After the etching operation as shown in FIG. 6 has been completed to provide the moats 21, a layer 22 of an insulating material is formed over the devices and extends into the moats 21. This layer of insulating material can be formed in a conventional manner by placing the semiconductor structure shown in FIG. 6 in an oxidizing atmosphere. After the layer 22 has been formed, openings 26 and 27 are provided therein to make possible contact with the source and drain regions of the semiconductor device and thereafter metallization, in the form of a suitable metal such as aluminum, is evaporated thereon to provide a metal lead structure as shown in FIG. 7 which provides contacts 31, 32 and 33 for the source, the gate and the drain respectively of each of the devices as shown in FIG. 7.

As also can be seen from FIG. 7, the devices are still air isolated and dielectrically isolated from each other. Such devices will have a minimum of parasitics because of the very low junction capacitances. The structure is such that the capacitance associated with the junctions is essentially only the capacitance on the sides of the difiusion regions which will only be the thickness of the very thin semiconductor body I I. There is substantially no junction capacitance between the diffused regions 16 and 18 and the insulating layer 12 because the insulating layer 12 is formed of a very good insulator.

In FIG. 8 there is shown a diode semiconductor structure constructed in accordance with the present invention in which two regions 36 and 37 of opposite polarity, such as an N-type region 36 and a P-type region 37, have been provided in the semiconductor body 11. An insulating layer 22 is formed over the same and a lead structure 38 is provided to make contact to the two separate regions to provide a diode which has a very low junction capacitance by virtue of the fact that the bottom of the diode is in contact with the insulating layer 12. Thus, the capacitance of the junction will only be the thickness of the layer 11 which, as pointed out, can be on the order of 2 to 3 microns.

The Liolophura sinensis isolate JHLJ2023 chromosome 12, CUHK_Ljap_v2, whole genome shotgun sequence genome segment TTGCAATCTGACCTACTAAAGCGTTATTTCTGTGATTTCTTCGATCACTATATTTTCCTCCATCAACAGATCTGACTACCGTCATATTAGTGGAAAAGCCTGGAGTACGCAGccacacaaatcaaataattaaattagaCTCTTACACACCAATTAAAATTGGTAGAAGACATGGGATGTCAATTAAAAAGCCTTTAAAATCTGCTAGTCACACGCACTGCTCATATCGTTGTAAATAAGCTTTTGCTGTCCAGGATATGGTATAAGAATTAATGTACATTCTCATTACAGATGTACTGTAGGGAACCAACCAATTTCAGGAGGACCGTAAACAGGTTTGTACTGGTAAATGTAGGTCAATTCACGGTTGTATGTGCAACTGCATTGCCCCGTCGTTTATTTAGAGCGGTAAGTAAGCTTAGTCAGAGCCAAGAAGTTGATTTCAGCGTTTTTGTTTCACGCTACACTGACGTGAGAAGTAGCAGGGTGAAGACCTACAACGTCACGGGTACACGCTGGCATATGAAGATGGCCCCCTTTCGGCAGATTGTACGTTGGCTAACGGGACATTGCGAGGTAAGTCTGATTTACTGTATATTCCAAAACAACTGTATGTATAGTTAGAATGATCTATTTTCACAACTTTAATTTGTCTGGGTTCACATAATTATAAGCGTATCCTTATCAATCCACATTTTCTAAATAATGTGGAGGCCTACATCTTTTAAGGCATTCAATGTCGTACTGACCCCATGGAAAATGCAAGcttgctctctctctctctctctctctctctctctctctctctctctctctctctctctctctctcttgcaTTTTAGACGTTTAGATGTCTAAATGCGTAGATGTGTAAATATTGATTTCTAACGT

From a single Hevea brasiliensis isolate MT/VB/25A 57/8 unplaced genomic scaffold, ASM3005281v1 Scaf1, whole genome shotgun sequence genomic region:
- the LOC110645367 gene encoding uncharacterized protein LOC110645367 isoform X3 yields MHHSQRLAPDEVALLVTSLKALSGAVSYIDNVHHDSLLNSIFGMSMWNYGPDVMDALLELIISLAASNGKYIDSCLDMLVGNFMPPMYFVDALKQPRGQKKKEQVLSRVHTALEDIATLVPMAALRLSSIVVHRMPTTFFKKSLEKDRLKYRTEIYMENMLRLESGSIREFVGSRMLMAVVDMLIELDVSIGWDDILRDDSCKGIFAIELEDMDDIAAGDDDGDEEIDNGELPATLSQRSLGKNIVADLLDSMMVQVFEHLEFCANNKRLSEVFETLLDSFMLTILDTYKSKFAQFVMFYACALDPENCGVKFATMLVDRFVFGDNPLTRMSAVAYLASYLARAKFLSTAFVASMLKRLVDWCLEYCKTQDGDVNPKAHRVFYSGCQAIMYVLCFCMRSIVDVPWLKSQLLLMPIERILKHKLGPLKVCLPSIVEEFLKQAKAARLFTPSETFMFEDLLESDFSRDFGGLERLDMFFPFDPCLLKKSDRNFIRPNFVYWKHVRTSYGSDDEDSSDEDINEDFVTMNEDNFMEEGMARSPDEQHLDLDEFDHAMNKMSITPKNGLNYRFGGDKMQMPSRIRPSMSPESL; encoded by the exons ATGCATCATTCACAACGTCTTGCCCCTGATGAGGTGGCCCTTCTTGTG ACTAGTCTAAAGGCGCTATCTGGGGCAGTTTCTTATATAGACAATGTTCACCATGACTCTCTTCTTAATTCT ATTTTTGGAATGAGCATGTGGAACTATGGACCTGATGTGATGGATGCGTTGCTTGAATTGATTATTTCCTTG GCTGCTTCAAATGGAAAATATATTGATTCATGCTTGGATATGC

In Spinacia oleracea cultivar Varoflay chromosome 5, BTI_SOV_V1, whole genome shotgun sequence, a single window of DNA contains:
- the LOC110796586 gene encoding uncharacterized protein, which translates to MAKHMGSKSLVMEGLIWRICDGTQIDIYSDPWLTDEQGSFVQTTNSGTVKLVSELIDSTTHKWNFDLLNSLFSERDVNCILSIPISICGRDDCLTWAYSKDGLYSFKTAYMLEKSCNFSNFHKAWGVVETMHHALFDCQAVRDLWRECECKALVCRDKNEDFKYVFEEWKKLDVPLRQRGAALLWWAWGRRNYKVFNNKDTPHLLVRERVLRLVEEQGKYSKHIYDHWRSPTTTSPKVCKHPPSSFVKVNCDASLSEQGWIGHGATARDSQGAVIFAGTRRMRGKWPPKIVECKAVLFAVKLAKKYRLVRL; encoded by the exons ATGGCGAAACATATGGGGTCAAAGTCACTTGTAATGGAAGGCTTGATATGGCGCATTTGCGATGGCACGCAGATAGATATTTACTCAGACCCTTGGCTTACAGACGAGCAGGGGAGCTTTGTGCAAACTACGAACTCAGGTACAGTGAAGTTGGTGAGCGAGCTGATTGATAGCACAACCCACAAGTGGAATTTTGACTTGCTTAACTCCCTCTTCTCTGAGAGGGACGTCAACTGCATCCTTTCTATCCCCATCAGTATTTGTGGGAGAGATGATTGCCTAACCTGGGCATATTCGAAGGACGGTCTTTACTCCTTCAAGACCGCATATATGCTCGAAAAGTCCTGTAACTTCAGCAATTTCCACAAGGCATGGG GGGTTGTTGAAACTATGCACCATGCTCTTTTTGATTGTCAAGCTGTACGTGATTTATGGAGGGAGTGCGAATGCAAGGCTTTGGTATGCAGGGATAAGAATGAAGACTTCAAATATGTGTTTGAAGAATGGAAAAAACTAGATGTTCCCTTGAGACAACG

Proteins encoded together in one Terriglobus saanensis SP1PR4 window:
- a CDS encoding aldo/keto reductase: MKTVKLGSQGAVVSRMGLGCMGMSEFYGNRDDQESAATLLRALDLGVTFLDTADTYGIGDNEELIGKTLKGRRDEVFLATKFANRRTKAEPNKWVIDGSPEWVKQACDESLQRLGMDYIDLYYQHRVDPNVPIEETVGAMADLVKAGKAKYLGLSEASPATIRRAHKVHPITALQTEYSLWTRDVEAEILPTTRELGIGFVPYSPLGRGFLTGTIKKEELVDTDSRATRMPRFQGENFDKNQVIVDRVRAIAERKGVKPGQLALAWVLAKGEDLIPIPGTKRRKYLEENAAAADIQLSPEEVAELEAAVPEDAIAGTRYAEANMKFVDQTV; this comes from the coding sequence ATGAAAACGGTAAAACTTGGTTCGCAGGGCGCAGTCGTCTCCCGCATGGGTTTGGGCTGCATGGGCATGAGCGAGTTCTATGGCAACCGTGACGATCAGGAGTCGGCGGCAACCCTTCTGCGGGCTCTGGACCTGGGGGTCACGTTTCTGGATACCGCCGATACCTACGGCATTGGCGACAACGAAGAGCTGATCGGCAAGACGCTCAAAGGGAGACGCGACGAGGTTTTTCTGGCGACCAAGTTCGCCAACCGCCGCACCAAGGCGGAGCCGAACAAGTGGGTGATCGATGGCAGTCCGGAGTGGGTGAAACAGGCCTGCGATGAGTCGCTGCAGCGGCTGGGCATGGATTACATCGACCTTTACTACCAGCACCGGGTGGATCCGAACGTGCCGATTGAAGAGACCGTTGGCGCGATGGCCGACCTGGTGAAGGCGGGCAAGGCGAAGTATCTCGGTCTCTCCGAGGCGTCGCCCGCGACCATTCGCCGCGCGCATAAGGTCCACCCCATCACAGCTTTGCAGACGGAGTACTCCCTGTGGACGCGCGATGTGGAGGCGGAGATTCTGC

in FIG. 9, there is shown a lateral P-N-P transistor formed in accordance with the present invention by diffusing into the semiconductor body 11 two P-type regions 41 and 42 which extend down to the insulating layer 12 and which are spaced apart a predetermined distance. An N-type T-shaped region 43 is provided between the same which also extends down to the insulating layer 12. A collector contact 46 is provided on the region 41; an emitter contact 47 is provided on the region 42; and a base contact 48 is provided on the region 43. Additional metallization or leads (not shown) can be provided for making contact to the contacts 46, 47 and 48. A lateral transistor, such as that shown in FIG. 9, will have an appreciably better gain than a conventional lateral P-N-P transistor because the bottom component of the junction capacitance has been substantially eliminated; therefore, there will be no loss of minority carriers which could be injected through the bottom portion.

In FIG. 10, there is shown an N-P-N bipolar transistor constructed in accordance with the present invention. In this embodiment of the invention, a layer 51, which is conventionally referred to as a buried layer, is provided. As is well known to those skilled in the art, such a buried layer, which would be of the N+ type for an N-P-N type transistor, would be formed by first depositing by conventional techniques as, for example, epitaxially depositing an N+ layer onto the semiconductor body 11 before the insulating layer 12 is formed thereon. Thereafter, the insulating layer 12 is formed as well as the support structure 13. The layer 11 is then reduced to the desired thickness in the manner hereinbefore described. After this has been accomplished, the regions 52, 53 and 54 can be formed in a conventional manner by first forming an oxidizing layer over the surface 14 and thereafter, by suitable masking, diffusing and etching techniques, diffusing the desired impurities into the semiconductor body 11 to provide the regions 52, 53 and 54. lt, however, should be pointed out that in view of the fact that the region 53 is formed within the region 52, it is necessary that the layer 11 have a greater thickness as, for example 5% microns. A contact 56 is provided for the region 52 and serves as a base contact; a contact 57 makes contact to the region 53 and serves as the emitter contact; and a contact 58 on the region 54 serves as the collector contact. Again, the capacitance will be substantially reduced because the N+ layer is in direct contact with the insulating layer 12. In addition, the devices are air isolated and dielectrically isolated from each other.